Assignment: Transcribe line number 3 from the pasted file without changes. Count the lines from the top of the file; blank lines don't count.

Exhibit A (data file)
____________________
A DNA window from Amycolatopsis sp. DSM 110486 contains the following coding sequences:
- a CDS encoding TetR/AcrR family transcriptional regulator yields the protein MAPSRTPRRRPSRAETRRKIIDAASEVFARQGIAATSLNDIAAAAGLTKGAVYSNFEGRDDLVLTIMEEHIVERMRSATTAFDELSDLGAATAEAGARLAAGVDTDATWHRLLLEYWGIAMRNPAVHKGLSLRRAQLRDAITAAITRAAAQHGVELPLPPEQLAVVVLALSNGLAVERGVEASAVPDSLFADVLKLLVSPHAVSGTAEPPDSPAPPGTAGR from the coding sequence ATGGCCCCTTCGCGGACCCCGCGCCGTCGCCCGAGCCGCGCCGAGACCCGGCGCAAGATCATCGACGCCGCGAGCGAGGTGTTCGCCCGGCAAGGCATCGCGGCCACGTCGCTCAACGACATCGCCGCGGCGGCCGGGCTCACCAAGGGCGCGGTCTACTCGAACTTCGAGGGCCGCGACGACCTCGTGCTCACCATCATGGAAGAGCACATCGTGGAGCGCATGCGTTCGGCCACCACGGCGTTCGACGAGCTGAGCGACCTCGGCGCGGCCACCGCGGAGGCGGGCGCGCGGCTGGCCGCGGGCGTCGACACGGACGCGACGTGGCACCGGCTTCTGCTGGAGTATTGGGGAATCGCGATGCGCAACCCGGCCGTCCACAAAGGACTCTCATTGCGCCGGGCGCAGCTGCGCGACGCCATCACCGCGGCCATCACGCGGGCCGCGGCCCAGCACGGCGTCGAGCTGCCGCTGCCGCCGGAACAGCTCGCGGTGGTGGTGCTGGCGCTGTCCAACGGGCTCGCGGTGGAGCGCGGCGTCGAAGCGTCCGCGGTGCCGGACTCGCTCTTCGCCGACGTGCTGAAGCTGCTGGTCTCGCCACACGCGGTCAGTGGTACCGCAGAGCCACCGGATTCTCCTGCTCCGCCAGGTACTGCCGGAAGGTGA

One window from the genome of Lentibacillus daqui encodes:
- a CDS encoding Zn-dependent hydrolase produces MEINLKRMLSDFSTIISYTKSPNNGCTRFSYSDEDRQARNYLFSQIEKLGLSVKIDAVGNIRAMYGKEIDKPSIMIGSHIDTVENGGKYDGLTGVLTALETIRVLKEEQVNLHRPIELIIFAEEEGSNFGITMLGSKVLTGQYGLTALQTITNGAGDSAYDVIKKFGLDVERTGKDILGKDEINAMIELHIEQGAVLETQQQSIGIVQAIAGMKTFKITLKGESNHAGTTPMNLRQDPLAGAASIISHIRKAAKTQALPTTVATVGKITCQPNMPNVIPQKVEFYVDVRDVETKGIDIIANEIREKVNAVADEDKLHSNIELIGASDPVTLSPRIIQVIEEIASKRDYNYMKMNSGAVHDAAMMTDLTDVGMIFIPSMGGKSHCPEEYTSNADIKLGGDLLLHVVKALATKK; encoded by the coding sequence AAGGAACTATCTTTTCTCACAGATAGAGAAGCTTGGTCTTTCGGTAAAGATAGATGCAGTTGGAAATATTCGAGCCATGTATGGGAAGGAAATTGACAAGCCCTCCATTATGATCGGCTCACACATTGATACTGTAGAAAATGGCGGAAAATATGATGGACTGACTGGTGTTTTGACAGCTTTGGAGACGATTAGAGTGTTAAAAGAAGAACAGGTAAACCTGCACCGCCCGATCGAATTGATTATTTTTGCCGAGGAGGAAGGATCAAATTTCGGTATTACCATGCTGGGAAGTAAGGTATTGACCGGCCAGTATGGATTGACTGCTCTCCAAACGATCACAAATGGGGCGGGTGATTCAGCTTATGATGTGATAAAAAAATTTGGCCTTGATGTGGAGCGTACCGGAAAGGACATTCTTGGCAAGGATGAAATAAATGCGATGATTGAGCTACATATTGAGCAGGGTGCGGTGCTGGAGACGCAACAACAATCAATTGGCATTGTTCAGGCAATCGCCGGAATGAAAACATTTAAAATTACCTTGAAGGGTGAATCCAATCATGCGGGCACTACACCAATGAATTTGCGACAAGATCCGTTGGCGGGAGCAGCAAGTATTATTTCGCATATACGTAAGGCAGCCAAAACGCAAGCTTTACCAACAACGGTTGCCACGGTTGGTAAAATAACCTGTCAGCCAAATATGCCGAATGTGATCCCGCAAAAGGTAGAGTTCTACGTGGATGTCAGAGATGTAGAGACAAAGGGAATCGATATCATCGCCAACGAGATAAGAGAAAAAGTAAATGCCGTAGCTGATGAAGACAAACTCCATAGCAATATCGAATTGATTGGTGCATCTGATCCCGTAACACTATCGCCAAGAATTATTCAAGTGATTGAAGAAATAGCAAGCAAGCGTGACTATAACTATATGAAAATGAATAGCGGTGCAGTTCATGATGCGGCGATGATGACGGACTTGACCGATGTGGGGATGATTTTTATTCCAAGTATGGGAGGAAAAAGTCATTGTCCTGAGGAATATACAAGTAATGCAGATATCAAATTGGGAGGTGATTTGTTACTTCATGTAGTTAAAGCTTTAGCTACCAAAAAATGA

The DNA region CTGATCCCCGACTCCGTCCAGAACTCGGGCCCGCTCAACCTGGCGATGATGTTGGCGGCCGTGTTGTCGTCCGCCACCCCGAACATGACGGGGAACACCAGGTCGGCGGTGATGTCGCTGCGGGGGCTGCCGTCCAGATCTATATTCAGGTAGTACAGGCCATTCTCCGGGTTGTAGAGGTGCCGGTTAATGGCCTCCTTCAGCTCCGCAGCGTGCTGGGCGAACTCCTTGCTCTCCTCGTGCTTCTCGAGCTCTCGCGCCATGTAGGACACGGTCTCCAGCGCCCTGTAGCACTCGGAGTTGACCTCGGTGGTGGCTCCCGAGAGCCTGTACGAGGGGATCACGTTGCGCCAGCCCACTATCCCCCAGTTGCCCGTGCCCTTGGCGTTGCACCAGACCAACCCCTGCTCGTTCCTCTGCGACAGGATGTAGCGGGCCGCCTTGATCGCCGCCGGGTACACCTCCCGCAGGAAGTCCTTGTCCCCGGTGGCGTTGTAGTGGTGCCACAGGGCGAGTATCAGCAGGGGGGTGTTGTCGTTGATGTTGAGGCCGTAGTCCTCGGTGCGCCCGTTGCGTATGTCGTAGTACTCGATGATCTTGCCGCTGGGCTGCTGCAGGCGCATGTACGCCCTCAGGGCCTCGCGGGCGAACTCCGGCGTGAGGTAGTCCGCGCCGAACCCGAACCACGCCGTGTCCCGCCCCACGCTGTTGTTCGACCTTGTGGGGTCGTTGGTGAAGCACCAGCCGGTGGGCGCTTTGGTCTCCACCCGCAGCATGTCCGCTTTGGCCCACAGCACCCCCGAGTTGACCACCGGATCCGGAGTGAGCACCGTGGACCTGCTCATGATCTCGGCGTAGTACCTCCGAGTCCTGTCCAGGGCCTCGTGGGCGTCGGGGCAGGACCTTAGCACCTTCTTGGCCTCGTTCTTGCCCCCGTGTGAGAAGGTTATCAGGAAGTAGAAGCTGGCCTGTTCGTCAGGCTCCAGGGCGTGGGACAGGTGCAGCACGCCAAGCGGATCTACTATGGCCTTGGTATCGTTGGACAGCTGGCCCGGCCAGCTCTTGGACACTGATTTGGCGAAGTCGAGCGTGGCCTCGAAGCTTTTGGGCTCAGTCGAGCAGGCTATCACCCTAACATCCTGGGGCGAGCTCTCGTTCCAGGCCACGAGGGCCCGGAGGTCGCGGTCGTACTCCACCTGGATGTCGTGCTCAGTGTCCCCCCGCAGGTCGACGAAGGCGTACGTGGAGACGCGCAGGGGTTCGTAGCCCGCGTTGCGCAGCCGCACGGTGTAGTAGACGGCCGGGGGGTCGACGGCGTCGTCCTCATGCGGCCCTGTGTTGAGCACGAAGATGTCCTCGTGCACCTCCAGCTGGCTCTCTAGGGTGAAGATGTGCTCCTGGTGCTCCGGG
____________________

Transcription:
One window from the genome of Lentibacillus daqui encodes: